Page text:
Category Archives: Self imaage

Disconnecting In Order To Reconnect To What Matters

By Michelle E. Brown

Originally Printed 3/5/2015 in issue 2310 of Between The Lines Newspaper

We have become so connected by text, Facebook, Twitter, Instagram and all the rest, that sometimes we, myself included, forget about personal contacts.

I’ve followed relationships; seen them begin, flourish, sometimes fall apart, then rekindle – often with accompanying photos – on-line.

It’s like we’ve all become Santa Claus – knowing when our friends are sleeping; when they’re awake; when they’ve been bad or good. Especially hoping they’ve been good and if not, for goodness sake, not to have taken photos because they’ll be all over the web for the world to see.

My data usage exceeds my actual minutes because, like so many of my friends, I just send a text. And when I have something juicy to say, I’ve figured out how to relay it in under 140 characters, including hash tags for maximum impact, via Twitter.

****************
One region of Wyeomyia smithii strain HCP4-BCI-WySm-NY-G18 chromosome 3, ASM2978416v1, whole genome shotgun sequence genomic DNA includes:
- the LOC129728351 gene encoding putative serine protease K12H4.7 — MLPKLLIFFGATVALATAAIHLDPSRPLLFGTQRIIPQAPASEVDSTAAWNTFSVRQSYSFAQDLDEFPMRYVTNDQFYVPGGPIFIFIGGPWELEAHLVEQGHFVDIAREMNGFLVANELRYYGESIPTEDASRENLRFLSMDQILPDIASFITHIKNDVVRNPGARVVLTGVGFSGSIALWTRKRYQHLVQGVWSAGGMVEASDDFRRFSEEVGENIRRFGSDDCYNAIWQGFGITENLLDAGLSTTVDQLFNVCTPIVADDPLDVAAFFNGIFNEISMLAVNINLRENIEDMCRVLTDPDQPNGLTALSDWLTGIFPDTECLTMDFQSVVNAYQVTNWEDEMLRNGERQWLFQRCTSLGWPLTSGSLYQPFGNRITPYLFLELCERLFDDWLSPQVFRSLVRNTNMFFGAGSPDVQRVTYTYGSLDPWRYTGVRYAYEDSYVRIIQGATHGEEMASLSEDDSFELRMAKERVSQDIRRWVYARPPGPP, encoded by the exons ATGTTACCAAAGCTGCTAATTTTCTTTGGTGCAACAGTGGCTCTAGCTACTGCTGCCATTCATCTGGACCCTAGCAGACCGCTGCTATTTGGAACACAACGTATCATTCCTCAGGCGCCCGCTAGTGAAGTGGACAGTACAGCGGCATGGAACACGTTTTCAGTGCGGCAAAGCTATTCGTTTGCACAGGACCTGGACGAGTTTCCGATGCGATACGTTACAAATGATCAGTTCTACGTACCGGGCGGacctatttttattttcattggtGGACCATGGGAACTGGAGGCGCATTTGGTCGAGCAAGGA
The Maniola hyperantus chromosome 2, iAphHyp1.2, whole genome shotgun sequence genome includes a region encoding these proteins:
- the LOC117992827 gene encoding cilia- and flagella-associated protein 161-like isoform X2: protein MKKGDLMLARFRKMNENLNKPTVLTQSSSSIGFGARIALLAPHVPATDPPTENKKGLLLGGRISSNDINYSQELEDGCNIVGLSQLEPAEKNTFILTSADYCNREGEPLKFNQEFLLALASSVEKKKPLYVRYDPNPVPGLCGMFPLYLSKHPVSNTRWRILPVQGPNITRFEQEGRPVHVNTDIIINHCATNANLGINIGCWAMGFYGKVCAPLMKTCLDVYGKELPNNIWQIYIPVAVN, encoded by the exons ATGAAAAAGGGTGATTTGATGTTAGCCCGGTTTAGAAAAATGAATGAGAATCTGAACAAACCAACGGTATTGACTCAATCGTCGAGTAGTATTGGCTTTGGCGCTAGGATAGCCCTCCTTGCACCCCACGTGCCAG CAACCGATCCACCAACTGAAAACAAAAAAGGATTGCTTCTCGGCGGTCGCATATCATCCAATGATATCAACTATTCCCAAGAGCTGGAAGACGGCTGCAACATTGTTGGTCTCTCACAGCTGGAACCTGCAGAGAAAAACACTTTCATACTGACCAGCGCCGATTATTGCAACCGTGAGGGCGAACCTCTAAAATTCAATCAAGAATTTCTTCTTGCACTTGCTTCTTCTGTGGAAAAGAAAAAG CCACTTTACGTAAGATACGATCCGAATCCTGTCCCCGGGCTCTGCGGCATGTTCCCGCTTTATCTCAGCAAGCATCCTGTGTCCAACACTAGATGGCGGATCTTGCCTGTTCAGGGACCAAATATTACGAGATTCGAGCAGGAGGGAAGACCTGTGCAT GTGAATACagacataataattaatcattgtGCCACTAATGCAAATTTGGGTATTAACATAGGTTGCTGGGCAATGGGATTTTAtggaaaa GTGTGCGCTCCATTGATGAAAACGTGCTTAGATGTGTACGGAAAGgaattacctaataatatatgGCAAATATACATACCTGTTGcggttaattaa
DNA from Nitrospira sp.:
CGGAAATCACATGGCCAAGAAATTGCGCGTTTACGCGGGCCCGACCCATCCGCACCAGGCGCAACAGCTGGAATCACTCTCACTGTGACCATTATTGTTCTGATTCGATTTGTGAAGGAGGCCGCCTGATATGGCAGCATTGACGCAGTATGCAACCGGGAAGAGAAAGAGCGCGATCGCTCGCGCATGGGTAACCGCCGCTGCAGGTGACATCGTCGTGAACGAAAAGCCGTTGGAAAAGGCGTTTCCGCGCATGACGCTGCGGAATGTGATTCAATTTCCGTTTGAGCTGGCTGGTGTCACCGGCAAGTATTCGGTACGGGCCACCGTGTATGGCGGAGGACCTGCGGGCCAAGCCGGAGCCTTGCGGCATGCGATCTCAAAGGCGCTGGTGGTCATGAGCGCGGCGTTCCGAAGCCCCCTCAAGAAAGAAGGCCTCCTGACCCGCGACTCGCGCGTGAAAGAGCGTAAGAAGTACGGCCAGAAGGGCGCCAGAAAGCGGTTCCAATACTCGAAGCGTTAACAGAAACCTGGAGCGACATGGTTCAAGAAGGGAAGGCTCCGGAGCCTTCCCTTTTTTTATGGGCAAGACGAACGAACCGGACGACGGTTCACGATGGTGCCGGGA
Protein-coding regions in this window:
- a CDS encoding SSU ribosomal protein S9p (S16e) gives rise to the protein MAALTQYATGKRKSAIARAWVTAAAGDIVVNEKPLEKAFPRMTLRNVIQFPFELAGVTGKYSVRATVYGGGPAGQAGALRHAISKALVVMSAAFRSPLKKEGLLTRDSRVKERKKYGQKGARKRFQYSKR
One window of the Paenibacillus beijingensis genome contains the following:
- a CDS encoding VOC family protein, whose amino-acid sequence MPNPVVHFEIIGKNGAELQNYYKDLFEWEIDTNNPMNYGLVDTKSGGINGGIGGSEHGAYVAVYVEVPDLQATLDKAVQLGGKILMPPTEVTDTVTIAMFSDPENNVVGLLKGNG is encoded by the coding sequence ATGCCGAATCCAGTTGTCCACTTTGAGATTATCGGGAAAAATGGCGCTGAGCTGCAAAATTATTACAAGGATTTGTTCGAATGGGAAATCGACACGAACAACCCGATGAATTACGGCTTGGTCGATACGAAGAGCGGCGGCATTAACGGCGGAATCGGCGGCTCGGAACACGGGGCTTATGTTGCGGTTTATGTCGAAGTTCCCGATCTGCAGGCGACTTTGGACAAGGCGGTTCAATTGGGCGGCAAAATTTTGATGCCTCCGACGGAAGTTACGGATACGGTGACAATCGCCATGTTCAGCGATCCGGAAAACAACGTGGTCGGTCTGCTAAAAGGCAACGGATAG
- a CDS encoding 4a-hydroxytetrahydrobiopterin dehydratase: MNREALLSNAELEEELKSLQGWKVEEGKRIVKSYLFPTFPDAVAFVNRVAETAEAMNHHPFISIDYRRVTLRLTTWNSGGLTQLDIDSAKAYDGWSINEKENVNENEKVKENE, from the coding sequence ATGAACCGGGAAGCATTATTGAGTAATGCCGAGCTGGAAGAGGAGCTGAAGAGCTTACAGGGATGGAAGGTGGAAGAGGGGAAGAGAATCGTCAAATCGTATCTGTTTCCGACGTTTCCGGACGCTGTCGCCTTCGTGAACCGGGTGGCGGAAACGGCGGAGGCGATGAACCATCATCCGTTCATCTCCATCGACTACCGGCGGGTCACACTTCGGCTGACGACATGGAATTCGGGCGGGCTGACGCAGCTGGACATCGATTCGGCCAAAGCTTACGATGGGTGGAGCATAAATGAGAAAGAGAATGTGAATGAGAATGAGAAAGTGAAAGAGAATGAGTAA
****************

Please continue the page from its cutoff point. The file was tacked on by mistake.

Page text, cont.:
When asked about the last time I talked or heard from someone, I often find myself citing a tweet, text or post. I feel like I’m in touch but…

In recent months I have heard about engagements, weddings, births, job promotions and other events mostly on Facebook. It has been generally happy news.

Most of the time it hasn’t come as a surprise. I’ve replied “Congratulations” and then hit send. I’ve looked at the pictures, hit like, smiled and shared them with mutual friends. Some of the more outrageous posts even merit a comment – “OMG,” “WTF” and/or some personal remarks.